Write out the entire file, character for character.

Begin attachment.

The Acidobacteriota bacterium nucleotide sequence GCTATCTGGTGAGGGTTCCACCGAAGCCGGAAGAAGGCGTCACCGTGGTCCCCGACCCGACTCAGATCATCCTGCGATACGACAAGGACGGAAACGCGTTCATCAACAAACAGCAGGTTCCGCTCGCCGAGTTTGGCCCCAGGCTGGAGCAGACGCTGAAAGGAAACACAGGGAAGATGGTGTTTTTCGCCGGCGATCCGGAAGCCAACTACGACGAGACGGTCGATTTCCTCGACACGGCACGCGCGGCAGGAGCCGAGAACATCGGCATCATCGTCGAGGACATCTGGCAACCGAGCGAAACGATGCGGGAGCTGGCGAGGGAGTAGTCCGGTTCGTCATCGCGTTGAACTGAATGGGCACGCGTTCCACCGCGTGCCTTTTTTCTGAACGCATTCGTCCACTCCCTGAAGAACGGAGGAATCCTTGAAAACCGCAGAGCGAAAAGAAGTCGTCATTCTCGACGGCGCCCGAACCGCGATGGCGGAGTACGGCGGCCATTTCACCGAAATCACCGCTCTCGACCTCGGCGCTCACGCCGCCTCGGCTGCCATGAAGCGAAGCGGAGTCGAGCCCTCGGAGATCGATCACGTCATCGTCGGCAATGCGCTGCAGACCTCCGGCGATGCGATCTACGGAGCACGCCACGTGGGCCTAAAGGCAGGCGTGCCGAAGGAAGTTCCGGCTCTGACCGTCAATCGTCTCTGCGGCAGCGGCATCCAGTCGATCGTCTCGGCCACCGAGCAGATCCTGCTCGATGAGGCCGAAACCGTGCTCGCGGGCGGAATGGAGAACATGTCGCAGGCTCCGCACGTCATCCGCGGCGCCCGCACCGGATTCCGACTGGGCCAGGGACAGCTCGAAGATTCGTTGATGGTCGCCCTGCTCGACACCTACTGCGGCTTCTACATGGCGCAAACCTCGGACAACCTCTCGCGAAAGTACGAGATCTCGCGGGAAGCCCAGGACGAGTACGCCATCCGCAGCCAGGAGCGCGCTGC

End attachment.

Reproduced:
The Acidobacteriota bacterium nucleotide sequence GCTATCTGGTGAGGGTTCCACCGAAGCCGGAAGAAGGCGTCACCGTGGTCCCCGACCCGACTCAGATCATCCTGCGATACGACAAGGACGGAAACGCGTTCATCAACAAACAGCAGGTTCCGCTCGCCGAGTTTGGCCCCAGGCTGGAGCAGACGCTGAAAGGAAACACAGGGAAGATGGTGTTTTTCGCCGGCGATCCGGAAGCCAACTACGACGAGACGGTCGATTTCCTCGACACGGCACGCGCGGCAGGAGCCGAGAACATCGGCATCATCGTCGAGGACATCTGGCAACCGAGCGAAACGATGCGGGAGCTGGCGAGGGAGTAGTCCGGTTCGTCATCGCGTTGAACTGAATGGGCACGCGTTCCACCGCGTGCCTTTTTTCTGAACGCATTCGTCCACTCCCTGAAGAACGGAGGAATCCTTGAAAACCGCAGAGCGAAAAGAAGTCGTCATTCTCGACGGCGCCCGAACCGCGATGGCGGAGTACGGCGGCCATTTCACCGAAATCACCGCTCTCGACCTCGGCGCTCACGCCGCCTCGGCTGCCATGAAGCGAAGCGGAGTCGAGCCCTCGGAGATCGATCACGTCATCGTCGGCAATGCGCTGCAGACCTCCGGCGATGCGATCTACGGAGCACGCCACGTGGGCCTAAAGGCAGGCGTGCCGAAGGAAGTTCCGGCTCTGACCGTCAATCGTCTCTGCGGCAGCGGCATCCAGTCGATCGTCTCGGCCACCGAGCAGATCCTGCTCGATGAGGCCGAAACCGTGCTCGCGGGCGGAATGGAGAACATGTCGCAGGCTCCGCACGTCATCCGCGGCGCCCGCACCGGATTCCGACTGGGCCAGGGACAGCTCGAAGATTCGTTGATGGTCGCCCTGCTCGACACCTACTGCGGCTTCTACATGGCGCAAACCTCGGACAACCTCTCGCGAAAGTACGAGATCTCGCGGGAAGCCCAGGACGAGTACGCCATCCGCAGCCAGGAGCGCGCTGC